Since the start of the year, the Obama administration has executed a very public pivot to Asia in its foreign policy and defense planning. The shift is more than simply rhetorical; in both doctrinal and practical terms, Washington is increasingly looking to the Asia-Pacific as its new arena of geopolitical focus.
For the time being, at least, the United States is getting a warm reception there. Worries over a rising and increasingly bellicose China are clearly driving countries in the region into America's arms. Yet the long-term credibility of the United States to project power and build alliances in Asia is likely to be shaped by how it has managed its international partnerships in other parts of the world.
That record is far from encouraging and on no issue more so than that of missile defense. Over the past several years, America's efforts in helping Europe erect a serious antimissile capability have arguably become the biggest bone of contention between the United States and Russia. Moscow has made no secret of its vociferous opposition to a European shield, which Kremlin officials maintain could negatively affect—if not invalidate outright—their country's strategic arsenal. Never mind that Russia's rationale appears to be based less on a legitimate fear of United States and allied capabilities than on ideology—and on a desire to drive a wedge between the United States and its allies in Eastern Europe.
And drive a wedge the issue has. Early in its first term, the Obama administration publicly rolled back commitments made by its predecessor to Poland and the Czech Republic for leading roles in America's evolving global missile defense architecture. Instead, the White House has moved ahead with what it has dubbed a "European Phased Adaptive Approach"—involving the deployment of sea-based defenses and the installation of early warning radar in Turkey and interceptors in Romania and Poland as protection against the evolving ballistic missile threat from Iran.
But the administration's commitment to this plan is very much an open question. Late last year, President Obama was famously recorded telling then-Russian President Dmitry Medvedev that he would have "more flexibility" to negotiate the issue of missile defense with Moscow after his re-election, raising concerns about the durability of America's commitment to the security of its vulnerable Eastern European allies. This is true not least because the Obama administration has invested itself so heavily in the idea of a "reset" of relations with Russia, and easily might be tempted to use missile defense as a bargaining chip in that effort.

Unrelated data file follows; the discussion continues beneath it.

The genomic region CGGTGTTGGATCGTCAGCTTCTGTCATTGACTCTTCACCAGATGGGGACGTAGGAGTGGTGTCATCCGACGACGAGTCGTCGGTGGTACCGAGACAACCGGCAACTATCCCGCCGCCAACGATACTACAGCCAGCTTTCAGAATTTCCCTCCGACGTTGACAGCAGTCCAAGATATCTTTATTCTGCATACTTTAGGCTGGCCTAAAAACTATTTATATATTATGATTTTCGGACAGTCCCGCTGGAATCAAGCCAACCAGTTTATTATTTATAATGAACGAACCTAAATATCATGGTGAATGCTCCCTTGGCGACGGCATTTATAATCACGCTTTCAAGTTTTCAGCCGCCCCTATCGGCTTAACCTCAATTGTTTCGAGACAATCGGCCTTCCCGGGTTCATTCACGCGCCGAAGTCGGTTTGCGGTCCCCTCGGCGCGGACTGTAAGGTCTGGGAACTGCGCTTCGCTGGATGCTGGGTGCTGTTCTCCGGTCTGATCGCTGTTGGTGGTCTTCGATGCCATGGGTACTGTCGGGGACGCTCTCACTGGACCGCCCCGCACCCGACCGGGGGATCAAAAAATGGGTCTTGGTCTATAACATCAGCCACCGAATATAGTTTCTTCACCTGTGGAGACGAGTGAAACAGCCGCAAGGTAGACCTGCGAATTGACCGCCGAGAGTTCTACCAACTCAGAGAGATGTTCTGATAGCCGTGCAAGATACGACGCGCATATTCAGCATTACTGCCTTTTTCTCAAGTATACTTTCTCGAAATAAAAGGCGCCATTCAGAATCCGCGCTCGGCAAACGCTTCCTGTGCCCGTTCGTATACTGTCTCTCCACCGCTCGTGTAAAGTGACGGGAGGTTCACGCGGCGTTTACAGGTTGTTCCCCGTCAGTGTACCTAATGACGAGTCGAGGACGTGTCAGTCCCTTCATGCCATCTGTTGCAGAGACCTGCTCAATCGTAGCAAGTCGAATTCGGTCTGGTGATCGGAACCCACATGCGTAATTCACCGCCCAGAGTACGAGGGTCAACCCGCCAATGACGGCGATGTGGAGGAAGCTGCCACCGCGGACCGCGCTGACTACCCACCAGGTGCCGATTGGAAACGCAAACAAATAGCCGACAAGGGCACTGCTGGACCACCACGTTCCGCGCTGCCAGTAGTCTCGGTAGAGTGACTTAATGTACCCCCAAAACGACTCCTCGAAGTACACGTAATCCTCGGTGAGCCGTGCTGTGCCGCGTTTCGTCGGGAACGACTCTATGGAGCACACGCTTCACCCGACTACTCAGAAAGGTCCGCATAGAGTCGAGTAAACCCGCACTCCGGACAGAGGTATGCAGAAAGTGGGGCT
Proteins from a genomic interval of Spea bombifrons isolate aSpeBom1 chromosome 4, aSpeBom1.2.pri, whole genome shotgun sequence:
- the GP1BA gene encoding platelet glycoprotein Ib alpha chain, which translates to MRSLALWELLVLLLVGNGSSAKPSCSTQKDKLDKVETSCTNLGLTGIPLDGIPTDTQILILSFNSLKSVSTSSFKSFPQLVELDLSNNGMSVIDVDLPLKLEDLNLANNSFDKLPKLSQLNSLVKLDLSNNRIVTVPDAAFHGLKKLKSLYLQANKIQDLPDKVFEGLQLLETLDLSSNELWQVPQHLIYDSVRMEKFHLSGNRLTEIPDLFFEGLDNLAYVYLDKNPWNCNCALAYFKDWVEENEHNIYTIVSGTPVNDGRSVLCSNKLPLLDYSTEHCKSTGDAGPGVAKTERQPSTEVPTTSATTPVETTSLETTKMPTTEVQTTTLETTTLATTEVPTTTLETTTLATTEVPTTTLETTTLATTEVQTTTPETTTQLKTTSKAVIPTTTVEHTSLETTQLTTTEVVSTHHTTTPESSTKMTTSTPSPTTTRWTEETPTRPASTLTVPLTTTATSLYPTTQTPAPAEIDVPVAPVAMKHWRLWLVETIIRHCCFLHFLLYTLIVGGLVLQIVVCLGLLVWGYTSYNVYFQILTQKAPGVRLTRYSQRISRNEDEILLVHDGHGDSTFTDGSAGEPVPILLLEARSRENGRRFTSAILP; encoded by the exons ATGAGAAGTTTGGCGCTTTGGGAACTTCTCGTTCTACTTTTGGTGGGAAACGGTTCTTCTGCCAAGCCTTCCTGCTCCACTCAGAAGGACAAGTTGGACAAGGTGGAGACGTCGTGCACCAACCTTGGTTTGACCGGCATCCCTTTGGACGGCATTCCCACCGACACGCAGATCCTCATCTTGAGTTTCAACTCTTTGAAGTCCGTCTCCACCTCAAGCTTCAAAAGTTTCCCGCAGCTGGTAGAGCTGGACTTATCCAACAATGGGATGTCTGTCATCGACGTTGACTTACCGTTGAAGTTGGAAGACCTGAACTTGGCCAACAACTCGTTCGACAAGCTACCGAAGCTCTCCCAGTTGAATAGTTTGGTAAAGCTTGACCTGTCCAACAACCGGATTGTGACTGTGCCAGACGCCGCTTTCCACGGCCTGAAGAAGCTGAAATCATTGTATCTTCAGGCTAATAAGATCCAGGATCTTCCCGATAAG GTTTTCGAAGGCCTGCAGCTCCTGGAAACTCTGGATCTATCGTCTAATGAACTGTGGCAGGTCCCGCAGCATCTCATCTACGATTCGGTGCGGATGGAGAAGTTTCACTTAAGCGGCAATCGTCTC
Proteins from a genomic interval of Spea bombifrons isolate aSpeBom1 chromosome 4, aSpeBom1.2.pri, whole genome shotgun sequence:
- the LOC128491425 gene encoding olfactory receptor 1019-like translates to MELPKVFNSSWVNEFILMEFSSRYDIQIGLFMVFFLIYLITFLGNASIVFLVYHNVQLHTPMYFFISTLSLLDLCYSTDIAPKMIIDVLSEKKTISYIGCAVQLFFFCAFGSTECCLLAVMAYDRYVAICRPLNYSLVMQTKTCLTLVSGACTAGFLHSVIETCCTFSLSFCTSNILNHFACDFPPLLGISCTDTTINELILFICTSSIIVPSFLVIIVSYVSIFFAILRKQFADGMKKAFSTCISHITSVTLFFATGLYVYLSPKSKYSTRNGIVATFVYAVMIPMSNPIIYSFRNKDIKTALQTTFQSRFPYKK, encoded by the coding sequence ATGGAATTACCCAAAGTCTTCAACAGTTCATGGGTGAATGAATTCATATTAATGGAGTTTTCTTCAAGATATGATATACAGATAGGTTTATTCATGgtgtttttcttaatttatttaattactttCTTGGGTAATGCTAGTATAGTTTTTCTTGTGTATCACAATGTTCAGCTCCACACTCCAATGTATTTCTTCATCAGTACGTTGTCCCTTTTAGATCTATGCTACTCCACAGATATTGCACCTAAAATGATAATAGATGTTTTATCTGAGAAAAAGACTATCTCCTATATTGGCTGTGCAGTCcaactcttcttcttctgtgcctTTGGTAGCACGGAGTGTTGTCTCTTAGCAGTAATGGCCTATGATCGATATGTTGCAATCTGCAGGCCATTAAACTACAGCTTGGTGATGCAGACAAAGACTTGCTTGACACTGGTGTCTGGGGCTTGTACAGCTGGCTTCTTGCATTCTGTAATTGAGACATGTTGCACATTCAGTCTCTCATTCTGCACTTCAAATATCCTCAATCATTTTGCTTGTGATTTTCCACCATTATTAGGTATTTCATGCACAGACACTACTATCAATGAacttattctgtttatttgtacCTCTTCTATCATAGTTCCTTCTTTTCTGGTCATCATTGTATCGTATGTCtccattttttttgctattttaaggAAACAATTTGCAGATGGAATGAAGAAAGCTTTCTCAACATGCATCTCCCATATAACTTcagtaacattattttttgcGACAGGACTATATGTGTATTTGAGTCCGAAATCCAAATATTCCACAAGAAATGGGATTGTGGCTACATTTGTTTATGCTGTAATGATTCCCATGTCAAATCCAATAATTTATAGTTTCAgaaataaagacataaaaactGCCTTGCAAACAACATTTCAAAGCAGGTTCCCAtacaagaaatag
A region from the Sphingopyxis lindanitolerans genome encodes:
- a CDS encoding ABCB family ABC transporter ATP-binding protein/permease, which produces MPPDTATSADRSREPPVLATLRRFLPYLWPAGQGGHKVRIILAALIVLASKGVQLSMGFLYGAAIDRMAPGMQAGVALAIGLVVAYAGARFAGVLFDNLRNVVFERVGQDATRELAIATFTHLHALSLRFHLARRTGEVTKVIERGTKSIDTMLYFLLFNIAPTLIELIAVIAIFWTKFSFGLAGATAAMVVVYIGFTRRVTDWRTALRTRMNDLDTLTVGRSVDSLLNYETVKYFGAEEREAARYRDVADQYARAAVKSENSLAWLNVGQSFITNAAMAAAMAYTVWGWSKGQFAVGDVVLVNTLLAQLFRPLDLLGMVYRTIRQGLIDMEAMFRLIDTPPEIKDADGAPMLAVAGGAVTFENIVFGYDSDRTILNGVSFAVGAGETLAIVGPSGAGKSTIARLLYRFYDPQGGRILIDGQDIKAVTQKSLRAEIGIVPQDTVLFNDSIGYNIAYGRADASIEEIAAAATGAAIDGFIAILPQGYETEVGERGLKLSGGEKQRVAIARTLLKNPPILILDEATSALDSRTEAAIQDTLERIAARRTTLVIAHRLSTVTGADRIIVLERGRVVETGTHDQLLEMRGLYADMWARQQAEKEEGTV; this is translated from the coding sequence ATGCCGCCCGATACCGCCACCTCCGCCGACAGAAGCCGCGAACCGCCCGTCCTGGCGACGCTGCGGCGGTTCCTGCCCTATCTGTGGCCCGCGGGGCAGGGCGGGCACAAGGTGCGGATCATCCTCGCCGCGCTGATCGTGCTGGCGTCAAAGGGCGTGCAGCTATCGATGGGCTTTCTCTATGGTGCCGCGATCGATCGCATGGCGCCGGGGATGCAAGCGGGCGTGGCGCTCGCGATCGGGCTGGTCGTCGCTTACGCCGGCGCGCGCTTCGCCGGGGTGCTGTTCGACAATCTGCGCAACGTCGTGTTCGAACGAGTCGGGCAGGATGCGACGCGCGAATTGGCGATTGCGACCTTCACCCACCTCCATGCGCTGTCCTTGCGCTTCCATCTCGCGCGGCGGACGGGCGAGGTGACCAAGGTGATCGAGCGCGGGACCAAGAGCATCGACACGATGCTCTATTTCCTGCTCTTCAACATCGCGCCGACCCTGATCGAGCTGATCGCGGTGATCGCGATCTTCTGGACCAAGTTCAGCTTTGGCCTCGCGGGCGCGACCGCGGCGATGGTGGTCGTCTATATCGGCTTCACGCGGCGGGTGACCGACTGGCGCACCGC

Money matters as well. The looming "fiscal cliff" confronting policymakers in Washington might make the idea of missile defense cooperation with Europe moot. Indeed, Secretary of Defense Leon Panetta has suggested that the European Phased Adaptive Approach simply won't be sustainable if the ruinous "sequester" provisions of the 2011 Budget Control Act go into effect early next year. That turn of events would leave America's European missile defense partners in a definite lurch.
These matters have ramifications well beyond Eastern Europe. An authoritarian regional powerhouse attempting to coerce its neighbors is something America's current and potential partners in the Asia-Pacific are all too familiar with. If the Obama administration wants its much-publicized "pivot" to Asia to succeed, particularly in a time of fiscal constraints, then it is going to need to strengthen existing alliances and build new partnerships there. Doing so depends upon whether or not those countries feel they can have faith in U.S. commitments. If they see the United States reneging on its security agreements with Eastern European countries to appease a declining Russia, then there is little hope they will trust Washington to uphold the deals it makes with them in the face of a rising China.
Nor are American interests in Asia confined to countering Beijing. While European missile defense is geared towards checking the emerging threat from Iran, U.S. missile defenses in the Pacific will need to address a much more advanced North Korean one. Pyongyang's recent announcement of an impending long range missile test, the second to be conducted in under a year, only serves to highlight the very real danger that the Democratic People's Republic of Korea poses to other East Asian countries—and, potentially, to the United States itself.
Addressing these problems, however, hinges on having the confidence of allies in the region. No nation is likely to risk paying the political price of cooperating with the United States on missile defense if it thinks Washington will simply use those efforts as a bargaining chip later on. Partnerships require trust, and trust requires that the Washington keep its word.
Sadly, if the administration's track record in Europe is any indication, America's Asian allies could have a great deal to be concerned about.